By Admore Marambanyika
Union treasures have been trained on ways to stem corruption and financial mismanagement to improve union functionality and sustainability at a recent workshop held in Macheke.
The ZCTU engaged the union treasurers as the custodians of union funds to sensitise and orient them on Corruption, Fraud and Bribery, Internationally Acceptable Standards and Ethical Financial Management Systems. It also sought to popularise the ZCTU Anti- Corruption Policy adopted by the General Council in December 2022, to discuss Whistle Blower Protection and engage on possible strategies that unions can take to advocate for sectoral CBAs and national laws that encourage reporting fraud without fear.
Speaking at the workshop, ZCTU Treasurer General, Douglas Chiradza said fraud was an obstacle in the development of organisations and unions alike.
“The labour movement is seized with the anti-corruption mantra just like any other organisation in the country. Today we are gathered as a follow up to our anti-corruption policy that we formulated last year…. In law, fraud is the intentional deception to secure unfair or unlawful gain, or to deprive a victim of a legal right. Fraud can violate civil law or criminal law, or it may cause no loss of money, property, or legal right but still be an element of another civil or criminal wrong,” he said.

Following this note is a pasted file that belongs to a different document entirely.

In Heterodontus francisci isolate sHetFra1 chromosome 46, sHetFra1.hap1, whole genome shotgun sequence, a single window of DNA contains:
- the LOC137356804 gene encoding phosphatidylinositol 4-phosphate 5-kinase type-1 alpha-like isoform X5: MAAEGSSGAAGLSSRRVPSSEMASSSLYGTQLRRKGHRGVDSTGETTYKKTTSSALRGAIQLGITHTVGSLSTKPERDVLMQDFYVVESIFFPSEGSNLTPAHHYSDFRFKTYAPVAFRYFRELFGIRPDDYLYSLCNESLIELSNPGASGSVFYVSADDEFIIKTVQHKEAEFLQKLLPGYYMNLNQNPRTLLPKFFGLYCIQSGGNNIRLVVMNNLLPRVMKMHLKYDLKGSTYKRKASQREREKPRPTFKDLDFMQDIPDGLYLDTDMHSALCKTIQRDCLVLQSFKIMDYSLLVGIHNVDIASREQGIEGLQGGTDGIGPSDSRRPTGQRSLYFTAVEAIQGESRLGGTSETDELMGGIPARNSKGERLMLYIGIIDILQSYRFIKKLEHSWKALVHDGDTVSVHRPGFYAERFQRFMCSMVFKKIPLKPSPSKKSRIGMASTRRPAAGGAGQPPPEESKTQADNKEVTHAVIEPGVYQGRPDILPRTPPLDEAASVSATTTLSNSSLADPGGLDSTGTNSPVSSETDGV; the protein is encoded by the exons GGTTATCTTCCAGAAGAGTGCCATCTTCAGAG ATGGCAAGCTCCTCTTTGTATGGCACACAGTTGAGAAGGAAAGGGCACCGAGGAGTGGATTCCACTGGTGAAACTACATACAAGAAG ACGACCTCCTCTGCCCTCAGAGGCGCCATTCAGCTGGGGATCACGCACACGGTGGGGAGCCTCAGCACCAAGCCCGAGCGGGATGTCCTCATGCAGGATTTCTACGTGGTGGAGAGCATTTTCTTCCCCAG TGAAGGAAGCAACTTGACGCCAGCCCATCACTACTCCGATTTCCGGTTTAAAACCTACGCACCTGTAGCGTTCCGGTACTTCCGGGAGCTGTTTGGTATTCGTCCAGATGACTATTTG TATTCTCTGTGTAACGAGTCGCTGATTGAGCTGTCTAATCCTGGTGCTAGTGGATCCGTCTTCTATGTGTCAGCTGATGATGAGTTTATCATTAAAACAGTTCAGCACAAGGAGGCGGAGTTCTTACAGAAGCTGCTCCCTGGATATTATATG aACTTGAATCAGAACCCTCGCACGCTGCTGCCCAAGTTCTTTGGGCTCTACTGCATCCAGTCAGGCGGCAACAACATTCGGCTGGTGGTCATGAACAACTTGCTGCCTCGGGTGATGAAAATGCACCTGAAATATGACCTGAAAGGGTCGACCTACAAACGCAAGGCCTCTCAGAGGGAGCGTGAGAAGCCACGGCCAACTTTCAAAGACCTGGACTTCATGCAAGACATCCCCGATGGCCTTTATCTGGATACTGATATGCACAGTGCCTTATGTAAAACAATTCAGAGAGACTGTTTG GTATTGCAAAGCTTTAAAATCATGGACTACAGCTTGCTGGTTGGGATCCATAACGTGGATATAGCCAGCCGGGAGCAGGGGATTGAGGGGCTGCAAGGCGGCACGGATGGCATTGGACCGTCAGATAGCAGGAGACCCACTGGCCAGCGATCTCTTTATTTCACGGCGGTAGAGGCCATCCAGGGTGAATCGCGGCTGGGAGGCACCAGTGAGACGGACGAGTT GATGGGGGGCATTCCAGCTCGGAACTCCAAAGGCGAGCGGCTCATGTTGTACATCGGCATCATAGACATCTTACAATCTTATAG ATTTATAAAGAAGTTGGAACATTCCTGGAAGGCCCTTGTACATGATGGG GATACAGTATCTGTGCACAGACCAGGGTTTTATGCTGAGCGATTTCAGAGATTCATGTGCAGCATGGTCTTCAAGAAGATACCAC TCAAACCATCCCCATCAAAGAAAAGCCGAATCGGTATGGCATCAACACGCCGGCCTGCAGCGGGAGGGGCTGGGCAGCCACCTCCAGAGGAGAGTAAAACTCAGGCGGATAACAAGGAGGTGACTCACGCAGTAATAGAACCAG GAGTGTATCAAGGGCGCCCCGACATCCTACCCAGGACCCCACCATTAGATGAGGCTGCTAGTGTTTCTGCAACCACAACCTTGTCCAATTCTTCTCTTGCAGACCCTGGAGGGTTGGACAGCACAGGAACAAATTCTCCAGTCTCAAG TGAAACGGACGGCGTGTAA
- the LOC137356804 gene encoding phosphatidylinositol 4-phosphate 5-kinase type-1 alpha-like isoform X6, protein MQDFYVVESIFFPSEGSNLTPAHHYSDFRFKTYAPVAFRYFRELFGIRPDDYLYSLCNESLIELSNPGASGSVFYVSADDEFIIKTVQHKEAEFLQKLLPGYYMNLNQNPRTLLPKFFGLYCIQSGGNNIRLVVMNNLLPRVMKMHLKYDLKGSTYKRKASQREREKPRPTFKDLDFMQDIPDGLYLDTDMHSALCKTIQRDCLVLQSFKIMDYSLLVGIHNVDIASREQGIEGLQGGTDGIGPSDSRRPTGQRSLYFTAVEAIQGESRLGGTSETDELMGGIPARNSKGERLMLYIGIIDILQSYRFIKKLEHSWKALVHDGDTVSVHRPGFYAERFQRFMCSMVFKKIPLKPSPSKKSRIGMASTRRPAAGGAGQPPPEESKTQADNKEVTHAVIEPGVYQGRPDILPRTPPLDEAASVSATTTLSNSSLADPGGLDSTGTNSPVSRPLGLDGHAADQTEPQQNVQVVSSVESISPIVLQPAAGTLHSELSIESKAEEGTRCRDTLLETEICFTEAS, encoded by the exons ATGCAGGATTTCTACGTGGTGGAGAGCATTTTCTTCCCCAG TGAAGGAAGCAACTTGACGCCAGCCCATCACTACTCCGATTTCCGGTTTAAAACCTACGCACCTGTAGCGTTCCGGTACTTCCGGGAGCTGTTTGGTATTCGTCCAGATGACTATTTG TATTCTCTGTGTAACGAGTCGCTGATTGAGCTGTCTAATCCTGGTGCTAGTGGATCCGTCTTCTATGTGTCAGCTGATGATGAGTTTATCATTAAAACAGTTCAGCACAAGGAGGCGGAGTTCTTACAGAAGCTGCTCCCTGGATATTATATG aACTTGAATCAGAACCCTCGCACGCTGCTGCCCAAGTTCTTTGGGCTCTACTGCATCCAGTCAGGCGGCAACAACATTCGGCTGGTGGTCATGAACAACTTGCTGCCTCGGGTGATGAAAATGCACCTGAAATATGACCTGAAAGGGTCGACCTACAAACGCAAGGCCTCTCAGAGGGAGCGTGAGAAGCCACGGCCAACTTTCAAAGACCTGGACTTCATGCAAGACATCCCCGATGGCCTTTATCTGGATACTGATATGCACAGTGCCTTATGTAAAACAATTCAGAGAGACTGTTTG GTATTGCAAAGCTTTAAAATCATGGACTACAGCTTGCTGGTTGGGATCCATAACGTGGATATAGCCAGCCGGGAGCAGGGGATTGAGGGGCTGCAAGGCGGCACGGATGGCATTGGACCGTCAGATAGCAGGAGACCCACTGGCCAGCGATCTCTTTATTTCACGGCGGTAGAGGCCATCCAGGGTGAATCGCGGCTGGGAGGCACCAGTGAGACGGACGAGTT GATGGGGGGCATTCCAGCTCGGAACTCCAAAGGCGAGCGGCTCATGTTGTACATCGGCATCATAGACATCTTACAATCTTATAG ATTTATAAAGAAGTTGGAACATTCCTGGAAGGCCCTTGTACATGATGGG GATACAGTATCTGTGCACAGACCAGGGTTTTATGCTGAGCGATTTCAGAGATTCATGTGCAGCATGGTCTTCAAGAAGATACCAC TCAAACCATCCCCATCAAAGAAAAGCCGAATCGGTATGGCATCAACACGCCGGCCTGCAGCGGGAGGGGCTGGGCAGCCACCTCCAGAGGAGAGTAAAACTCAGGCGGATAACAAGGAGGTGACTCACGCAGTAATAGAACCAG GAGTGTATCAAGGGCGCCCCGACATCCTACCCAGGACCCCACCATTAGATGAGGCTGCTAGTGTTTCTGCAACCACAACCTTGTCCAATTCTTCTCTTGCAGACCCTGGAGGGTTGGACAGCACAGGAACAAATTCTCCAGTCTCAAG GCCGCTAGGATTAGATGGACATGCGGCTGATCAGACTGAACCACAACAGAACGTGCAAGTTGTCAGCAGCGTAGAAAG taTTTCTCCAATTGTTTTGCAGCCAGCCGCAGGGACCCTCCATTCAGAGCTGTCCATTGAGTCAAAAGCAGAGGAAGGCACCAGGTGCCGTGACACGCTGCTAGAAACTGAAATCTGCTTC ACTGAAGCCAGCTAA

Chiradza added that fraud was fast becoming a vice with potential to seriously hamper the growth and trustworthiness of our unions.
“We have noted several workers and unionists being charged and dismissed from employment over fraud issues. Today is a great day because we are speaking on anti-fraud to the custodians of our unions’ purses. As the overseers of union finances you are the first line of defence against fraud but you are also potentially the first perpetrators. As labour we must actively promote an anti-fraud culture in our internal systems, among officials, external collaborators, cooperating partners and other civic partners. We are duty bound as social partners to demand a corrupt free environment in Zimbabwe,” he said.
He urged unions to be transparent with workers’ subscriptions and avoid all form of corruption because they eventually work against the sustainability and trustworthiness of unions from members and partner organisations.
“We must seek to promote transparency in everything we do as trade unionists and indeed as a country. Transparency ensures that information is available that can be used to measure the authorities’ performance and to guard against any possible misuse of powers. In that sense, transparency serves to achieve accountability, which means that we can be held responsible for our actions,” he said.